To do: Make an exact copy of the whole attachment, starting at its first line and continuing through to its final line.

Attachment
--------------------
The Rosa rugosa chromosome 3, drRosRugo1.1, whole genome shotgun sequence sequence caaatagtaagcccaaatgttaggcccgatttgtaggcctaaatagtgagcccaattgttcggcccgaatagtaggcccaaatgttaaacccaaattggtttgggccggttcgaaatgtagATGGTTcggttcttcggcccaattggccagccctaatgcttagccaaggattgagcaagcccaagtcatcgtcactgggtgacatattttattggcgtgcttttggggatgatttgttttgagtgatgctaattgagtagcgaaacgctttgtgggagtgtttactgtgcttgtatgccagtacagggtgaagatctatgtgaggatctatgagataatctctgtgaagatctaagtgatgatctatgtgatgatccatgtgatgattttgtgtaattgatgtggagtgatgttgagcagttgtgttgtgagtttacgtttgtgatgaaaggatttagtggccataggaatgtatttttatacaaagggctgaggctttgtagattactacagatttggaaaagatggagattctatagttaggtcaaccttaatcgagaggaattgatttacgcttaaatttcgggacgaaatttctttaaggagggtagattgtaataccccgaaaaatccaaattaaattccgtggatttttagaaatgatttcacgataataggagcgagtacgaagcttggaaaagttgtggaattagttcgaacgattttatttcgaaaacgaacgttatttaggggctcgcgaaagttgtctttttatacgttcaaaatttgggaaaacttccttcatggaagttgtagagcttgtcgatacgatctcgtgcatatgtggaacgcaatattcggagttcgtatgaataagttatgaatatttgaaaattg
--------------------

The Rosa rugosa chromosome 3, drRosRugo1.1, whole genome shotgun sequence sequence caaatagtaagcccaaatgttaggcccgatttgtaggcctaaatagtgagcccaattgttcggcccgaatagtaggcccaaatgttaaacccaaattggtttgggccggttcgaaatgtagATGGTTcggttcttcggcccaattggccagccctaatgcttagccaaggattgagcaagcccaagtcatcgtcactgggtgacatattttattggcgtgcttttggggatgatttgttttgagtgatgctaattgagtagcgaaacgctttgtgggagtgtttactgtgcttgtatgccagtacagggtgaagatctatgtgaggatctatgagataatctctgtgaagatctaagtgatgatctatgtgatgatccatgtgatgattttgtgtaattgatgtggagtgatgttgagcagttgtgttgtgagtttacgtttgtgatgaaaggatttagtggccataggaatgtatttttatacaaagggctgaggctttgtagattactacagatttggaaaagatggagattctatagttaggtcaaccttaatcgagaggaattgatttacgcttaaatttcgggacgaaatttctttaaggagggtagattgtaataccccgaaaaatccaaattaaattccgtggatttttagaaatgatttcacgataataggagcgagtacgaagcttggaaaagttgtggaattagttcgaacgattttatttcgaaaacgaacgttatttaggggctcgcgaaagttgtctttttatacgttcaaaatttgggaaaacttccttcatggaagttgtagagcttgtcgatacgatctcgtgcatatgtggaacgcaatattcggagttcgtatgaataagttatgaatatttgaaaattg